Musings from a final year (non-art historian) student, trying to avoid exam revision through the cultural procrastination of the Frida Kahlo exhibition at the Scuderie del Quirinale in Rome:
– There are never enough opportunities for a cheeky selfie –
Whilst we may frown our cultural brows down on the highly edited, makeup filled, pout shots that fill many a pre-teen’s Instagram account, Frida knows how to do this right. Whether accompanied by monkeys or butterflies, this feisty female is all about the power shot. And boy does she nail it!
I paint self-portraits because I am so often alone, because I am the person I know best.
– Facial hair is for the fearless –
Whether this be rocking an upper lip embellishment that sixteen year old boys can only dream of, or eschewing the tweezers in favour of a mono approach to the brow, Miss Kahlo puts those Latino roots to good use by cultivating instead of hiding her plentiful facial follicles.
I leave you my portrait so that you will have my presence all the days and nights that I am away from you.
– No man, no cry! –
With one of the overriding themes throughout her paintings being strength, it is also important to acknowledge the grief and isolation. Whilst her stern portraits may display images of a stoic heroine, Frida’s tempestuous romantic relationship with her husband, Mexican artist Diego Rivera, has often be viewed as one of the main contributors to the sadness and isolation in her images.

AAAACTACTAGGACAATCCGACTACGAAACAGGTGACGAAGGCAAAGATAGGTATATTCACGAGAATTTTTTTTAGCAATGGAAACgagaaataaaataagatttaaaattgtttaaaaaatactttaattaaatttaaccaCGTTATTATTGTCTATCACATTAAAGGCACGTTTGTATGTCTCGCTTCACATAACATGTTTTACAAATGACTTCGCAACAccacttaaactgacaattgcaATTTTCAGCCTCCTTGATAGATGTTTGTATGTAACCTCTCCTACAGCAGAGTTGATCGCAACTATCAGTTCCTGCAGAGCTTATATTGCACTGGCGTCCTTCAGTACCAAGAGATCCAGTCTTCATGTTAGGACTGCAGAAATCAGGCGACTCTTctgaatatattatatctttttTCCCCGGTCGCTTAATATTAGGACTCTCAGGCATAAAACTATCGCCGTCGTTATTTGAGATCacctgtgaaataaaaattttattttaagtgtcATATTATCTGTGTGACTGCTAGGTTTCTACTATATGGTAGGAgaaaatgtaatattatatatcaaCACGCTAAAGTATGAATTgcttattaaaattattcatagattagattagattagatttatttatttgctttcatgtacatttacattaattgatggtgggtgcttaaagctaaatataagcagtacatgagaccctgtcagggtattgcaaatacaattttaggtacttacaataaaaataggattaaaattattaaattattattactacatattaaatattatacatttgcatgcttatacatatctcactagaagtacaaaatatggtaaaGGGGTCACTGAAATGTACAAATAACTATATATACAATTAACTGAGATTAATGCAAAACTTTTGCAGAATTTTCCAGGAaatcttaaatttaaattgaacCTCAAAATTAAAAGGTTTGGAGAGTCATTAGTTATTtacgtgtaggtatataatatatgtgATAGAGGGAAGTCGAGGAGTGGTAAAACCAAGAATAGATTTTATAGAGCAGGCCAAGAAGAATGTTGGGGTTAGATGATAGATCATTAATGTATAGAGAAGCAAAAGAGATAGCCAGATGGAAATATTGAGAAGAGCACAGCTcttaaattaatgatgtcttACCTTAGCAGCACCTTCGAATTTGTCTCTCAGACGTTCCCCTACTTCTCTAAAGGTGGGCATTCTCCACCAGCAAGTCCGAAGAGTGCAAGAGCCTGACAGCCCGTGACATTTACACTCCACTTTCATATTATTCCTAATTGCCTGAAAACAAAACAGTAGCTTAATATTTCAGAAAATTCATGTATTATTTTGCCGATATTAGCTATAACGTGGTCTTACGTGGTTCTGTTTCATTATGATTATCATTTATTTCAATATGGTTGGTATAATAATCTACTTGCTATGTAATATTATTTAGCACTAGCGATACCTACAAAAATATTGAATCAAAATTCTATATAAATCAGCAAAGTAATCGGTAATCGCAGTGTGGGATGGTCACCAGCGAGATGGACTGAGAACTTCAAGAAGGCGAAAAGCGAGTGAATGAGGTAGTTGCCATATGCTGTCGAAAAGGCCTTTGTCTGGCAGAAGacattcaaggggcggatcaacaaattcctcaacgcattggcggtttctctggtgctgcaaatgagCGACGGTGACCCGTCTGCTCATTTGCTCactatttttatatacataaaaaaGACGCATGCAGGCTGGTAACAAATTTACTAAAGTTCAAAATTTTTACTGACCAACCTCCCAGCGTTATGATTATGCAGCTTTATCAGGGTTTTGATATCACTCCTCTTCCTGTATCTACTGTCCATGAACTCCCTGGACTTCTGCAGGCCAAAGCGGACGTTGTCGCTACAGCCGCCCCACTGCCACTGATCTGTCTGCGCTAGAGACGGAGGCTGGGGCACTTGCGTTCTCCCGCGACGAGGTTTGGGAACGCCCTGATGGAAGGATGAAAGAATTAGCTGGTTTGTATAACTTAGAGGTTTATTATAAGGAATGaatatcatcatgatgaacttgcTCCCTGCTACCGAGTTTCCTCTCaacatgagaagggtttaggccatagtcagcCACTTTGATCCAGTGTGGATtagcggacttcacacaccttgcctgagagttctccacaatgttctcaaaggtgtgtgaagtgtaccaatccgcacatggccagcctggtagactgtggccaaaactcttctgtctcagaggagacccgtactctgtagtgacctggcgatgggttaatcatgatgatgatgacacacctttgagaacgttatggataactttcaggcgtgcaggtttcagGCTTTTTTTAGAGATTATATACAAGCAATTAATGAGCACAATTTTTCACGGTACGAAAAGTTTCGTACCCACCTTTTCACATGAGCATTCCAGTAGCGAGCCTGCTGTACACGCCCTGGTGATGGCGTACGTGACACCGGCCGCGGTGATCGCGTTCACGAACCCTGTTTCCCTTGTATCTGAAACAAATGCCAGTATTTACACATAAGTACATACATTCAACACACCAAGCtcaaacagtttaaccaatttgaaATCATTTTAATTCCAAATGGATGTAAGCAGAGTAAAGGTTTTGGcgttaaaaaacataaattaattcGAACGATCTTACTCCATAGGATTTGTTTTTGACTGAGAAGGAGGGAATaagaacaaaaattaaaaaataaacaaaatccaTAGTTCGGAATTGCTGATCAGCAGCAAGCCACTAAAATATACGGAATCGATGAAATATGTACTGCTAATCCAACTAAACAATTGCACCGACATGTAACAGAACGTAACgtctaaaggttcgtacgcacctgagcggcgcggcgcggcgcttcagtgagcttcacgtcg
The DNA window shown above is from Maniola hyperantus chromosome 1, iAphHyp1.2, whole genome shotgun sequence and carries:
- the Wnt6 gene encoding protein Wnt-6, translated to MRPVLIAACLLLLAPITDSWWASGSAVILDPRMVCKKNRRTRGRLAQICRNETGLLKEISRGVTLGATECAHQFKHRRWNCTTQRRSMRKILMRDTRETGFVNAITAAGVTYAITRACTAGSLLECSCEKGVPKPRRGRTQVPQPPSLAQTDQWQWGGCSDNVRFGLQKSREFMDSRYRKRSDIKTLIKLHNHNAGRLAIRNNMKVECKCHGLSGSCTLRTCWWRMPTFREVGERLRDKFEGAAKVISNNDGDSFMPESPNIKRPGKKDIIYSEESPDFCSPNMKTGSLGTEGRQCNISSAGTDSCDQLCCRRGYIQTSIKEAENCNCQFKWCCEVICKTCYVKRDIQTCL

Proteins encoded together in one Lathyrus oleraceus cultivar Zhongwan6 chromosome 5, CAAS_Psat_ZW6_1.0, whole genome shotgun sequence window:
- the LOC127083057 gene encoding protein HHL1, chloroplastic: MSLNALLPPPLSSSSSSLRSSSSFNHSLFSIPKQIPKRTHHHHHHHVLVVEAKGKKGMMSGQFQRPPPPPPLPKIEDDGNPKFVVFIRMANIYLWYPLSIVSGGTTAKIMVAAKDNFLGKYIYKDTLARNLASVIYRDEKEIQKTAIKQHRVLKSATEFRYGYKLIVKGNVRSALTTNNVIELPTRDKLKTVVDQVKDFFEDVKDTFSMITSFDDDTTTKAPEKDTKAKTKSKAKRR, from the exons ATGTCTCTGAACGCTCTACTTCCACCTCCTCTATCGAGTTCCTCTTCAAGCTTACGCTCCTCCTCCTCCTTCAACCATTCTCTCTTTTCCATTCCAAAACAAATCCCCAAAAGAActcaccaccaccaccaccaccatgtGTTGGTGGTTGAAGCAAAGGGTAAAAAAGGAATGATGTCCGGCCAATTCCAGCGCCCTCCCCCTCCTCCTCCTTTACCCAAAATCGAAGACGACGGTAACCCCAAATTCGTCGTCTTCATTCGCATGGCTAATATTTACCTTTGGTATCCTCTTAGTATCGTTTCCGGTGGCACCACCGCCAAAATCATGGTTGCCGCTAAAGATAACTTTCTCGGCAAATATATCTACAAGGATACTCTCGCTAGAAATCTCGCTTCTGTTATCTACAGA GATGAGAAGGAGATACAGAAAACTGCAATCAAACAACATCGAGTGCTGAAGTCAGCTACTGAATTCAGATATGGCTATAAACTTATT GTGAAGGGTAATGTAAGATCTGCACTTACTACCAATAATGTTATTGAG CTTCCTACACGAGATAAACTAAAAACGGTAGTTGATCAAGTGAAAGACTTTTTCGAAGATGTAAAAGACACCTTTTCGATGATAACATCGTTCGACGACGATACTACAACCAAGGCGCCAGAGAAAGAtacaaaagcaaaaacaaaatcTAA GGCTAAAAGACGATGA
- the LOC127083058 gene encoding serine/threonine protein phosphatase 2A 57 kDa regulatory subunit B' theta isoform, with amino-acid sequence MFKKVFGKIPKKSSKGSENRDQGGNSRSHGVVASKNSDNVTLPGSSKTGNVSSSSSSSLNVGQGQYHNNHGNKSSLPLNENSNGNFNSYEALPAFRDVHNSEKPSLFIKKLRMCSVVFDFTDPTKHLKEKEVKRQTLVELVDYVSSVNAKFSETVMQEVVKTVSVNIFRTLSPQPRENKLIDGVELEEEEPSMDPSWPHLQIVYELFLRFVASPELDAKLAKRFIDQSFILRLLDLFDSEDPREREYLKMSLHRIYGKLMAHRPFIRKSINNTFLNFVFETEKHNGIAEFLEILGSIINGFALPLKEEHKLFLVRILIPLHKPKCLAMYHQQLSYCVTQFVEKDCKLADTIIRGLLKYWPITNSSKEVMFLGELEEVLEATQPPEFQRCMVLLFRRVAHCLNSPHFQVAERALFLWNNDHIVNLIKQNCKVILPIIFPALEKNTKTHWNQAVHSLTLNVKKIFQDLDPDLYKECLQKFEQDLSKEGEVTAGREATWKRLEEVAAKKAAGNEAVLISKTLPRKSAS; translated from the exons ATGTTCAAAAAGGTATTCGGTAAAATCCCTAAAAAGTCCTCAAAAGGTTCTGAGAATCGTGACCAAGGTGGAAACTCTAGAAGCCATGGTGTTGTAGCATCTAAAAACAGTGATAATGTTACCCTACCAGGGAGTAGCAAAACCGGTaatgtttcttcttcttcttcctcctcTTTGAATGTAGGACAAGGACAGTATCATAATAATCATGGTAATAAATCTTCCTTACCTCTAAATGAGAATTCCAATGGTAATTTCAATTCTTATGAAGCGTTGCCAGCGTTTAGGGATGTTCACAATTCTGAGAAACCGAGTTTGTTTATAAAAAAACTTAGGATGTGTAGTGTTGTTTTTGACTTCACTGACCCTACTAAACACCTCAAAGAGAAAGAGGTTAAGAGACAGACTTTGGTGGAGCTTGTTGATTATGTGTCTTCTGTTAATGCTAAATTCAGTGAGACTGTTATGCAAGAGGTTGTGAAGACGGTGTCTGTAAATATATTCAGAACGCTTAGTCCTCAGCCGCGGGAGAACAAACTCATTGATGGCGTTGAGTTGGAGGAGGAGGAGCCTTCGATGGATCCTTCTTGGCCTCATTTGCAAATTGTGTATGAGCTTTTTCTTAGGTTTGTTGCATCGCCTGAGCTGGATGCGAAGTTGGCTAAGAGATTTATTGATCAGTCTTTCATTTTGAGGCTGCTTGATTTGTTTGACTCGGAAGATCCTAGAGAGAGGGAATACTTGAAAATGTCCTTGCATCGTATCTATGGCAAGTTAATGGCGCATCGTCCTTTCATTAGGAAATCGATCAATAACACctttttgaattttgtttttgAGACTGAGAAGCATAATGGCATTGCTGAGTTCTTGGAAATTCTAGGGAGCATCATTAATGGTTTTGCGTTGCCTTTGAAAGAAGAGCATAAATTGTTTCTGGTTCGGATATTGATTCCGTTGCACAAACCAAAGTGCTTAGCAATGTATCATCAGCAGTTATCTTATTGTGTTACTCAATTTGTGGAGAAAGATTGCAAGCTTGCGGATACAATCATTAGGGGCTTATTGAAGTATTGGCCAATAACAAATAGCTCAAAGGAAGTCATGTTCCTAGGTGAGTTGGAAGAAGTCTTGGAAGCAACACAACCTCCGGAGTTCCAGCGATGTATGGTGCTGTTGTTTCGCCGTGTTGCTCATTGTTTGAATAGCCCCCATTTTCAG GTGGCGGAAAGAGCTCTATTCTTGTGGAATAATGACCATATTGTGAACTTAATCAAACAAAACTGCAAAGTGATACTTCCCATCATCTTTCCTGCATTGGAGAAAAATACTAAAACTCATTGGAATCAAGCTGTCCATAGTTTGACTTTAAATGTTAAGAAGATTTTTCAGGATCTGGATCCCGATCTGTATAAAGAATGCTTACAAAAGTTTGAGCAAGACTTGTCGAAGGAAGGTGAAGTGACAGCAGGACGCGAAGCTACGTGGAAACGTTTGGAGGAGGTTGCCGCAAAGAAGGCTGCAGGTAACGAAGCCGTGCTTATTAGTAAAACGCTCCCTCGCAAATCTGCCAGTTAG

There have been two great accidents in my life. One was the trolley, and the other was Diego. Diego was by far the worst.
–Injury stops no one. (Or at least no woman) –
Whilst her infamous bus crash may have been the lead reason Kahlo started painting and ceased her medical studies, it was also a great source of pain for the artist. Her changing relationship with her body is documented through her paintings. Although a clear message of vitality and life can be seen, particularly when referring to the fragile power of the female body.
I am not sick. I am broken. But I am happy to be alive as long as I can paint.
– One is never too old or too ill to appear on the cover of Vogue –
This breath-taking photograph taken by Nickolas Murray, during the more difficult years of her illness, was used by Mexican Vogue in 2012 and is one of their ‘most celebrated’ cover images.
Nothing is worth more than laughter. It is strength to laugh and to abandon oneself, to be light.
– Numbers come and go, great anecdotes last forever –
Having claimed all her life that she was born in 1910 (conveniently the year the Mexican Revolution began), it has been confirmed that Magdalena Carmen Frida Kahlo y Calderón was actually born in 1907. But who can blame a girl for shaving a couple of years off her age, all in the aid of a top story for the dinner table.
I must fight with all my strength so that the little positive things that my health allows me to do might be pointed toward helping the revolution. The only real reason for living.
– If you can’t find a suitable movement to describe your style, just invent your own –
What we now use to describe Frida’s distinct style, Magical Realism, is actually a mixture of Revolutionary Paurperism, Stridentism, and the better known Surrealism, with Mexican folklore thrown in for good measure. Expect pictures infused with the country’s national identity, political strife and colours that embody Mexican popular culture. Renaissance eat your heat out!
They thought I was a Surrealist, but I wasn’t. I never painted dreams. I painted my own reality.
Really, I do not know whether my paintings are surrealist or not, but I do know that they are the frankest expression of myself.